In statements to Congress this week, the VA Inspector General (IG) blasted the agency’s technology systems saying they put veterans’ financial information at risk.
VA hired the firm CliftonLarsonAllen (CLA) to audit the agency’s financial management processes and software. They audit revealed VA has even more weaknesses than previously hoped that make it… wait for it… wait for it… harder to audit.
That is right.
VA ineptitude at managing its own affairs and creating effective processes for managing money has also made it very difficult to audit the agency to catch errors or even fraud.
No wonder VA needs more and more money while never really fixing anything, right?
RELATED: Colorado VA Bans iPhones
Is it just me, or does the VA system generally seem more broken every time it gets a financial injection. Case in point is are the technology systems American taxpayers keep buying while never working as advertised.
The deputy IG Nicholas Dahl provided testimony on point to Congress on May 24, 2017.
Dahl informed Congress that IT security controls are still bad, which has been a repeat finding since 2000. You know, that is almost as long as VA employees manipulated wait times in VA’s computer system to improve performance numbers.
Here, the problem was due to untimely patching of security vulnerabilities and a general failure to enforce password standards, among other things.
Never, Not Ever, Use “password” As Your Password
You know, those pesky passwords can really be a mother. Hopefully, VA was using a more stringent standard than John Podesta’s password strategy that was hacked resulting in the Wikileaks file called “The Podesta Files. His password was reportedly: “password”.
Even after being warned about the low standard and his need to change it, Podesta left it along. His entire email was then phished and leaked to Wikileaks.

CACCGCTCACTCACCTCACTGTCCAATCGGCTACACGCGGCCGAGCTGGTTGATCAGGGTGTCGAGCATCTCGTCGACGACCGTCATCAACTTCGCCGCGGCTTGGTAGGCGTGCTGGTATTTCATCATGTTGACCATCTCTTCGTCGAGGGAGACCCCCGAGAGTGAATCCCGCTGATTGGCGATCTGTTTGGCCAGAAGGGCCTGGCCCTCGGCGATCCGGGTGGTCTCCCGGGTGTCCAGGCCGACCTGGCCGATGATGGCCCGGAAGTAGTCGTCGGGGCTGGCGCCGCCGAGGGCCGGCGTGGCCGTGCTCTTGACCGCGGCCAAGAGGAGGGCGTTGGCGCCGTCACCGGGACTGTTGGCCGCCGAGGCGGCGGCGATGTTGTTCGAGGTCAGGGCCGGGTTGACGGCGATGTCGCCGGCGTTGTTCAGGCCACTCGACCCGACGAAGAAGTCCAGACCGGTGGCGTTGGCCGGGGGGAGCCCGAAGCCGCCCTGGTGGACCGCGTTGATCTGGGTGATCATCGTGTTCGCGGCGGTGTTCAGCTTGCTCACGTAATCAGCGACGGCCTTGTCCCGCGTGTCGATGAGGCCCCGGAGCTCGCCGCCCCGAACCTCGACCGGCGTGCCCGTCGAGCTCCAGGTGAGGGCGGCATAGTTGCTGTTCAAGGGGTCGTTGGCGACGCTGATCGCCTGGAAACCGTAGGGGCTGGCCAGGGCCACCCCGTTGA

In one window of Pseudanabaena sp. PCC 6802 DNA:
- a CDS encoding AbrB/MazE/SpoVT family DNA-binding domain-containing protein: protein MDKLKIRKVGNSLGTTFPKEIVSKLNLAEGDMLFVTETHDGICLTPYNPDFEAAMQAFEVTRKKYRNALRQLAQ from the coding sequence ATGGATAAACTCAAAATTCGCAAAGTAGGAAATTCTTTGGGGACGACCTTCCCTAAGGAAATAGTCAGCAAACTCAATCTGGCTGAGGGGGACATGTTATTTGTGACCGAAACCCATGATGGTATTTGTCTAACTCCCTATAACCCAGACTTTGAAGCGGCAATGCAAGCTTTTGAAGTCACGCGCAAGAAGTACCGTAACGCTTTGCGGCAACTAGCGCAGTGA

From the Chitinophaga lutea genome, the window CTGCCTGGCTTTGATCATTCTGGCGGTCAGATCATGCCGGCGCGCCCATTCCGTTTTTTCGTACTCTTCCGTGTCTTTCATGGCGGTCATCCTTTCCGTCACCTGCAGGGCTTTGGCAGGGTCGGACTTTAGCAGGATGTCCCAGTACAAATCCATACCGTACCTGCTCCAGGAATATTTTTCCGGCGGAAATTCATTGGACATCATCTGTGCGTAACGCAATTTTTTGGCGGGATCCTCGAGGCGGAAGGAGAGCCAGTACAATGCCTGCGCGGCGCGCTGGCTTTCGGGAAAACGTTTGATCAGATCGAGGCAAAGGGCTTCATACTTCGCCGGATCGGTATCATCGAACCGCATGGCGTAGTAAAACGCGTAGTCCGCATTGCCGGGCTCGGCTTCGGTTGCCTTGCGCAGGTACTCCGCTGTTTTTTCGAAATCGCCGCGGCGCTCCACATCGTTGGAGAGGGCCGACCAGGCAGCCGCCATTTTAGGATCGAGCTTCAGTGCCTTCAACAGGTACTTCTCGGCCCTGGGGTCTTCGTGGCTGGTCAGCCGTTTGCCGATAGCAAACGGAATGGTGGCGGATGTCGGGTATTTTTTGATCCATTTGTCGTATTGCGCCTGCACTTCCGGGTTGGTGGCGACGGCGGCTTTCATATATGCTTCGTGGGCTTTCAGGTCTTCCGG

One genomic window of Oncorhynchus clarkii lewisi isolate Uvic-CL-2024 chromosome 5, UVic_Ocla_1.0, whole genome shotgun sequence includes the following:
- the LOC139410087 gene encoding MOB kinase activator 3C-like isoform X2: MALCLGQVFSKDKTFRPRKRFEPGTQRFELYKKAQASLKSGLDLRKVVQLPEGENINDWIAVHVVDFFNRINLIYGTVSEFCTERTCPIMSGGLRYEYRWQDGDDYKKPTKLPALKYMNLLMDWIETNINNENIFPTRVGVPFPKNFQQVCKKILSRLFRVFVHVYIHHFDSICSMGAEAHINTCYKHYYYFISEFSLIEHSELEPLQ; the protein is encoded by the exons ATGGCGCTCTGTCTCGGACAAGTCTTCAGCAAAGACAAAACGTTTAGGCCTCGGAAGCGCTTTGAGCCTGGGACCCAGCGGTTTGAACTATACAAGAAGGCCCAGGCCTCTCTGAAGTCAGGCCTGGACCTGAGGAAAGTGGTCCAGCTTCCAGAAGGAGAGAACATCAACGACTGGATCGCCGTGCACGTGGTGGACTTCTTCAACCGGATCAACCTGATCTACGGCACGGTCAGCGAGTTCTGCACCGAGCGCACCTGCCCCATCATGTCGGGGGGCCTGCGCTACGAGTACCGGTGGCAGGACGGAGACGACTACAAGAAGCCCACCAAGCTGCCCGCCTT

Perhaps Podesta and VA use the same IT companies to secure their systems?
As for VA and its recent audit, one has to wonder where all the billions are going that taxpayers keep allocating to VA.
“Without good information technology security controls, VA’s financial information may not be safe in terms of confidentiality, integrity and availability,” according to Mr. Dahl.
The material weaknesses cited by Dahl are as follows. For your own information, a “material weakness” is:
A material weakness is a deficiency, or a combination of deficiencies, in internal controls such that there is a reasonable possibility that a material misstatement of VA’s financial statements will not be prevented, or detected and corrected, on a timely basis.
VA IT – Now For The Bad News
So, it is a bad thing. Here is part of what Dahl reported. The material weaknesses are (taken straight from the testimony):
- Information technology security controls – This is a repeat finding that our contract auditors have reported since FY 2000. Weaknesses existed in configuration management, such as untimely patching to mitigate security vulnerabilities; access controls, including inconsistent enforcement of password standards; security management; and contingency planning. Without good information technology security controls, VA’s financial information may not be safe in terms of confidentiality, integrity, and availability.
- Community care obligations, reconciliations, and accrued expenses – This is a repeat finding from the FY 2015 audit. CLA identified numerous examples of obligations for Community Care Programs that were overstated compared to actual payments. As a result, VA management performed its own analysis and recorded journal entries of approximately $1.9 billion to reduce overstated Choice Program obligations and $2.6 billion to reduce other overstated Community Care Program obligations in VA’s general ledger on September 30, 2016. The overestimation of obligations also resulted in a large overstatement of accrued expenses, which management also reduced through journal entries. CLA identified several causes of these overstatements, but overall, significant system limitations hindered effective and efficient operations and controls. CLA also reported that methods to estimate the cost of care were inconsistent at medical centers and the Office of Community Care’s procedures for its monitoring activities were not adequate. For most of FY 2016, the Office of Community Care had not performed a nationwide consolidated reconciliation of obligations and disbursements between VA’s Financial Management System (FMS) and the system used to authorize and process individual non-VA care claims.